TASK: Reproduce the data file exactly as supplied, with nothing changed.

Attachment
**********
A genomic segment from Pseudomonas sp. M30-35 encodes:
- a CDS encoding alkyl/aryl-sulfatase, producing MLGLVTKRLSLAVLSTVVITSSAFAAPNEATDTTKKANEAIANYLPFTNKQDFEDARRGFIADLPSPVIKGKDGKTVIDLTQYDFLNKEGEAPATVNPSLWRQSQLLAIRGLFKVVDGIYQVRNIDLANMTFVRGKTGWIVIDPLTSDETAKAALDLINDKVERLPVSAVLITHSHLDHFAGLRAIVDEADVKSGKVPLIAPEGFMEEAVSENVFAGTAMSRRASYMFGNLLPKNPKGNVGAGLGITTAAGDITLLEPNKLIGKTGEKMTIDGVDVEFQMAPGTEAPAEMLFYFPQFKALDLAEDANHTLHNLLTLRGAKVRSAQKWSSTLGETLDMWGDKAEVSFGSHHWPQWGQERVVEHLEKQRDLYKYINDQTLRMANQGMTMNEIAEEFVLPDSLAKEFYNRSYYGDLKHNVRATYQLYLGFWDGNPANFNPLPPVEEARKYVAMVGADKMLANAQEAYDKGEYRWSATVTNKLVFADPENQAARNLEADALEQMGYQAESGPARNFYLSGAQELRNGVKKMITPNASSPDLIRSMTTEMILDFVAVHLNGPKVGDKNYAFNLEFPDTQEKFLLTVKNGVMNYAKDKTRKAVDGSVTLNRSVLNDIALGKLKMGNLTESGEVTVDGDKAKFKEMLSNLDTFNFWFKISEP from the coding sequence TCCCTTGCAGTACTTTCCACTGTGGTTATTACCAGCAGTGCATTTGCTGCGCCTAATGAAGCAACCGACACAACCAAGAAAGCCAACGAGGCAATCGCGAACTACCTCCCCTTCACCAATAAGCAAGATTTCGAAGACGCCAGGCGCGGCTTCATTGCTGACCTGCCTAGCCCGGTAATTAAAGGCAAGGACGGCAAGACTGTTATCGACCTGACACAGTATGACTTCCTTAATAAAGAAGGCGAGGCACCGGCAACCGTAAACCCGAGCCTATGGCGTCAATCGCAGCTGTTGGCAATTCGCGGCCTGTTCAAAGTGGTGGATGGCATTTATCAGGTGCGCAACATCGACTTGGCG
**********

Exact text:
A genomic segment from Pseudomonas sp. M30-35 encodes:
- a CDS encoding alkyl/aryl-sulfatase, producing MLGLVTKRLSLAVLSTVVITSSAFAAPNEATDTTKKANEAIANYLPFTNKQDFEDARRGFIADLPSPVIKGKDGKTVIDLTQYDFLNKEGEAPATVNPSLWRQSQLLAIRGLFKVVDGIYQVRNIDLANMTFVRGKTGWIVIDPLTSDETAKAALDLINDKVERLPVSAVLITHSHLDHFAGLRAIVDEADVKSGKVPLIAPEGFMEEAVSENVFAGTAMSRRASYMFGNLLPKNPKGNVGAGLGITTAAGDITLLEPNKLIGKTGEKMTIDGVDVEFQMAPGTEAPAEMLFYFPQFKALDLAEDANHTLHNLLTLRGAKVRSAQKWSSTLGETLDMWGDKAEVSFGSHHWPQWGQERVVEHLEKQRDLYKYINDQTLRMANQGMTMNEIAEEFVLPDSLAKEFYNRSYYGDLKHNVRATYQLYLGFWDGNPANFNPLPPVEEARKYVAMVGADKMLANAQEAYDKGEYRWSATVTNKLVFADPENQAARNLEADALEQMGYQAESGPARNFYLSGAQELRNGVKKMITPNASSPDLIRSMTTEMILDFVAVHLNGPKVGDKNYAFNLEFPDTQEKFLLTVKNGVMNYAKDKTRKAVDGSVTLNRSVLNDIALGKLKMGNLTESGEVTVDGDKAKFKEMLSNLDTFNFWFKISEP from the coding sequence TCCCTTGCAGTACTTTCCACTGTGGTTATTACCAGCAGTGCATTTGCTGCGCCTAATGAAGCAACCGACACAACCAAGAAAGCCAACGAGGCAATCGCGAACTACCTCCCCTTCACCAATAAGCAAGATTTCGAAGACGCCAGGCGCGGCTTCATTGCTGACCTGCCTAGCCCGGTAATTAAAGGCAAGGACGGCAAGACTGTTATCGACCTGACACAGTATGACTTCCTTAATAAAGAAGGCGAGGCACCGGCAACCGTAAACCCGAGCCTATGGCGTCAATCGCAGCTGTTGGCAATTCGCGGCCTGTTCAAAGTGGTGGATGGCATTTATCAGGTGCGCAACATCGACTTGGCG